has been found to be reduced in regions of the brain thought to be most important for mental stability and for adequate retrieval of memories.
It appears that many of fluoride’s effects, and those of the aluminofluoride complexes are mediated by activation of Gp, a protein of the G family. G proteins mediate the release of many of the best known transmitters of the central nervous system. Not only do fluorides affect transmitter concentrations and functions but also are involved in the regulation of glucagons, prostaglandins, and a number of central nervous system peptides, including vasopressin, endogenous opioids, and other hypothalamic peptides. The AlFx binds to GDP and ADP altering their ability to form the triphosphate molecule essential for providing energies to cells in the brain. Thus, AlFx not only provides false messages throughout the nervous system but, at the same time, diminishes the energy essential to brain function.
Fluorides also increase the production of free radicals in the brain through several different biological pathways. These changes have a bearing on the possibility that fluorides act to increase the risk of developing Alzheimer’s disease. Today, the disruption of aerobic metabolism in the brain, a reduction of effectiveness of acetylcholine as a transmitter, and an increase in free radicals are thought to be causative factors for this disease. More research is needed to clarify fluoride’s biochemical effects on the brain.
Studies of rats exposed to NaF or AlF3 have reported distortion in cells in the outer and inner layers of the neocortex. Neuronal deformations were also found in the hippocampus and to a smaller extent in the amygdala and the cerebellum. Aluminum was detected in neurons and glia, as well as in the lining and in the lumen of blood vessels in the brain and kidney. The substantial enhancement of reactive microglia, the presence of stained intracellular neurofilaments, and the presence of IgM observed in rodents are related to signs of dementia in humans. The magnitude of the changes was large and consistent among the studies. Given this, the committee concludes further research is warranted in this area, similar to that discussed at a February 2-3,1999, EPA workshop on aluminum complexes and neurotoxicity and that recommended for study by NTP (2002).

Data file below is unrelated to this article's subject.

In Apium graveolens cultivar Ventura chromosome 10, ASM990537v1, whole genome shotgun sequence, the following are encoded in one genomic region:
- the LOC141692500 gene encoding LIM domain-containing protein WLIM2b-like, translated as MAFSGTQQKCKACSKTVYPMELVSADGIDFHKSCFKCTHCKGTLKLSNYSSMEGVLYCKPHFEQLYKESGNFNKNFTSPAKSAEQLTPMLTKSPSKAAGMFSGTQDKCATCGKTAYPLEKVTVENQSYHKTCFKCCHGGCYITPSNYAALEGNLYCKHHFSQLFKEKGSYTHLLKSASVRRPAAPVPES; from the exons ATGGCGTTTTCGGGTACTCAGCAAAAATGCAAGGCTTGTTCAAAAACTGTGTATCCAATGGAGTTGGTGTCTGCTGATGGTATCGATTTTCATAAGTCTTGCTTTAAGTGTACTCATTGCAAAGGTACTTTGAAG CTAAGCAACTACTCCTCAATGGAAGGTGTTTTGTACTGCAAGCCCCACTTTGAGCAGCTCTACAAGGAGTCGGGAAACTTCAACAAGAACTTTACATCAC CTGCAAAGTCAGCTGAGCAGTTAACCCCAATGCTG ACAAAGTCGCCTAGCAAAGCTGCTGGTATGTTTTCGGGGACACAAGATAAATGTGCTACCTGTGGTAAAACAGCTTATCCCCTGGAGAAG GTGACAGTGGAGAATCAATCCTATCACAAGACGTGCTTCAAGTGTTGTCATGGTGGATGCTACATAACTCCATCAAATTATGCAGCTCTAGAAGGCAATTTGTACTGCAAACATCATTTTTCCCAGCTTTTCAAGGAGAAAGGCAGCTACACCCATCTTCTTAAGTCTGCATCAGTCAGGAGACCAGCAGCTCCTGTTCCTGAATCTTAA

On the basis of information largely derived from histological, chemical, and molecular studies, it is apparent that fluorides have the ability to interfere with the functions of the brain and the body by direct and indirect means. To determine the possible adverse effects of fluoride, additional data from both the experimental and the clinical sciences are needed.